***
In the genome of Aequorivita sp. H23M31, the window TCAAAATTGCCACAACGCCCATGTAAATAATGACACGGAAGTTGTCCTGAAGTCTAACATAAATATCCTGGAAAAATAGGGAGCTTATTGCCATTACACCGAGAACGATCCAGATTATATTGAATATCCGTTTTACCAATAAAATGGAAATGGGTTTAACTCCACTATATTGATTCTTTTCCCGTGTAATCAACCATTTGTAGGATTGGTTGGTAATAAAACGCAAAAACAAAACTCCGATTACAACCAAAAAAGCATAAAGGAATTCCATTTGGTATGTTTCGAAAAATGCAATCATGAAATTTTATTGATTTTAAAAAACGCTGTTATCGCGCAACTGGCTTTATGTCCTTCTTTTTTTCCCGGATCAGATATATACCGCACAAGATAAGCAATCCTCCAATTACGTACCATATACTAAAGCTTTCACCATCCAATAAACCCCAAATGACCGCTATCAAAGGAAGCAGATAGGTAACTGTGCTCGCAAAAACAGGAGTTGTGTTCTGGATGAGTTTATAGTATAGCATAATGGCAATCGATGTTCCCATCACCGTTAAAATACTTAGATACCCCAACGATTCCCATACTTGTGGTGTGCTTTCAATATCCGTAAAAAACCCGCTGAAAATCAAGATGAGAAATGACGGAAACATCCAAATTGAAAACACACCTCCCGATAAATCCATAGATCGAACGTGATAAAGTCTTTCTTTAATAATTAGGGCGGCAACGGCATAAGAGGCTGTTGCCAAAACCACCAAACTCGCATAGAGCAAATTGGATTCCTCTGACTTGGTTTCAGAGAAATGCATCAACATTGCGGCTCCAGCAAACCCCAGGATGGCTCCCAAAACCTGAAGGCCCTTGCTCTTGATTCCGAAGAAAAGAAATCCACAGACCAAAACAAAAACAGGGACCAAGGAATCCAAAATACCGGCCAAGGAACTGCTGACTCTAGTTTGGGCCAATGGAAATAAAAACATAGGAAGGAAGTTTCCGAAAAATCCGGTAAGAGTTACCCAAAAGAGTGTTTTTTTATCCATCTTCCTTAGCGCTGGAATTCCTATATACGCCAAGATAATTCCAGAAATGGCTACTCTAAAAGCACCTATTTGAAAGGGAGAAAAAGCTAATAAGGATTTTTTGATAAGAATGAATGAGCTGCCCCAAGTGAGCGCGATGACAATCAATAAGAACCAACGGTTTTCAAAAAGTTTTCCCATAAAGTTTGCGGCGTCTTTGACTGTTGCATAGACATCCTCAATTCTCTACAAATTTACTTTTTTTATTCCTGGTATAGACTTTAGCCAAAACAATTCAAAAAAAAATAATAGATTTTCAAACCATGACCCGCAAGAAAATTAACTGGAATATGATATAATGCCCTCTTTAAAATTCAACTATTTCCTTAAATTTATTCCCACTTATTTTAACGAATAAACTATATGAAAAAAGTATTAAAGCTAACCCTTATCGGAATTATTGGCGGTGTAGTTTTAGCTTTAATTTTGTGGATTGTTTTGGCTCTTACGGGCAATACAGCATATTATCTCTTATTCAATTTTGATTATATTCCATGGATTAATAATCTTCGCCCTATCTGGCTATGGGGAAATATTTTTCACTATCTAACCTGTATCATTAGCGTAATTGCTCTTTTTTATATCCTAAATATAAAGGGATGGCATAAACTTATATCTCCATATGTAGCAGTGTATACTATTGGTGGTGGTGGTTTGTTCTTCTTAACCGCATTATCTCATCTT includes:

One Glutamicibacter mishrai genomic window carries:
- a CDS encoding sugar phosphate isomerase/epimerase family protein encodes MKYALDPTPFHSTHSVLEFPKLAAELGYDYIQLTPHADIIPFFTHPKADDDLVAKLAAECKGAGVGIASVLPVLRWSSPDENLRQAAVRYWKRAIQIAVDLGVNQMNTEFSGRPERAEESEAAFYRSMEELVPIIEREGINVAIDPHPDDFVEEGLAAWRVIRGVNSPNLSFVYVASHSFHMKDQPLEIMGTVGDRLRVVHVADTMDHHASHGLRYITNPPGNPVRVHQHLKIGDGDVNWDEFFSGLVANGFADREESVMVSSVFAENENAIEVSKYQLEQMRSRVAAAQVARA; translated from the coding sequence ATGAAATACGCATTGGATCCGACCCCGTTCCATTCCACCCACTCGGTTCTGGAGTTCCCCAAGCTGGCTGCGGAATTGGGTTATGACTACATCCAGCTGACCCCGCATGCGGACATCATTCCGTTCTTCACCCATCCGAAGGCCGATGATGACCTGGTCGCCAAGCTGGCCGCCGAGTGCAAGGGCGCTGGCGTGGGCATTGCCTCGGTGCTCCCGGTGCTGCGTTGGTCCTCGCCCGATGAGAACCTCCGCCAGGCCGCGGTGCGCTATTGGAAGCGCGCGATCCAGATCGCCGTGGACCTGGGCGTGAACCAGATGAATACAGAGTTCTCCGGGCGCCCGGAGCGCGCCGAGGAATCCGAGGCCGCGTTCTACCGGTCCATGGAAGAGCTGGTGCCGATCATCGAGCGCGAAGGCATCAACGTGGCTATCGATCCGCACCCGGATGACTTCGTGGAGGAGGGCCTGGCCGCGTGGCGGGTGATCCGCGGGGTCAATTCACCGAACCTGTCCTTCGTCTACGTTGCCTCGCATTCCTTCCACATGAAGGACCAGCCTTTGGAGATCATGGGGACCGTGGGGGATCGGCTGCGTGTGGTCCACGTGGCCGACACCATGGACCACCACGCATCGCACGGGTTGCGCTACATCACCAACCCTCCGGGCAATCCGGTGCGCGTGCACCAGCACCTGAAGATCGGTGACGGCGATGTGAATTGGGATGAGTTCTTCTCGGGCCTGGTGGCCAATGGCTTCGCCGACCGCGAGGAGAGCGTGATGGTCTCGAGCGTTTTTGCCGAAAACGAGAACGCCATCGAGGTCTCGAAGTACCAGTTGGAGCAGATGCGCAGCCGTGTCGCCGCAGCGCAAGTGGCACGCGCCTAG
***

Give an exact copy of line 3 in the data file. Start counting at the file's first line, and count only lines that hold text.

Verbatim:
- a CDS encoding sugar phosphate isomerase/epimerase family protein encodes MKYALDPTPFHSTHSVLEFPKLAAELGYDYIQLTPHADIIPFFTHPKADDDLVAKLAAECKGAGVGIASVLPVLRWSSPDENLRQAAVRYWKRAIQIAVDLGVNQMNTEFSGRPERAEESEAAFYRSMEELVPIIEREGINVAIDPHPDDFVEEGLAAWRVIRGVNSPNLSFVYVASHSFHMKDQPLEIMGTVGDRLRVVHVADTMDHHASHGLRYITNPPGNPVRVHQHLKIGDGDVNWDEFFSGLVANGFADREESVMVSSVFAENENAIEVSKYQLEQMRSRVAAAQVARA; translated from the coding sequence ATGAAATACGCATTGGATCCGACCCCGTTCCATTCCACCCACTCGGTTCTGGAGTTCCCCAAGCTGGCTGCGGAATTGGGTTATGACTACATCCAGCTGACCCCGCATGCGGACATCATTCCGTTCTTCACCCATCCGAAGGCCGATGATGACCTGGTCGCCAAGCTGGCCGCCGAGTGCAAGGGCGCTGGCGTGGGCATTGCCTCGGTGCTCCCGGTGCTGCGTTGGTCCTCGCCCGATGAGAACCTCCGCCAGGCCGCGGTGCGCTATTGGAAGCGCGCGATCCAGATCGCCGTGGACCTGGGCGTGAACCAGATGAATACAGAGTTCTCCGGGCGCCCGGAGCGCGCCGAGGAATCCGAGGCCGCGTTCTACCGGTCCATGGAAGAGCTGGTGCCGATCATCGAGCGCGAAGGCATCAACGTGGCTATCGATCCGCACCCGGATGACTTCGTGGAGGAGGGCCTGGCCGCGTGGCGGGTGATCCGCGGGGTCAATTCACCGAACCTGTCCTTCGTCTACGTTGCCTCGCATTCCTTCCACATGAAGGACCAGCCTTTGGAGATCATGGGGACCGTGGGGGATCGGCTGCGTGTGGTCCACGTGGCCGACACCATGGACCACCACGCATCGCACGGGTTGCGCTACATCACCAACCCTCCGGGCAATCCGGTGCGCGTGCACCAGCACCTGAAGATCGGTGACGGCGATGTGAATTGGGATGAGTTCTTCTCGGGCCTGGTGGCCAATGGCTTCGCCGACCGCGAGGAGAGCGTGATGGTCTCGAGCGTTTTTGCCGAAAACGAGAACGCCATCGAGGTCTCGAAGTACCAGTTGGAGCAGATGCGCAGCCGTGTCGCCGCAGCGCAAGTGGCACGCGCCTAG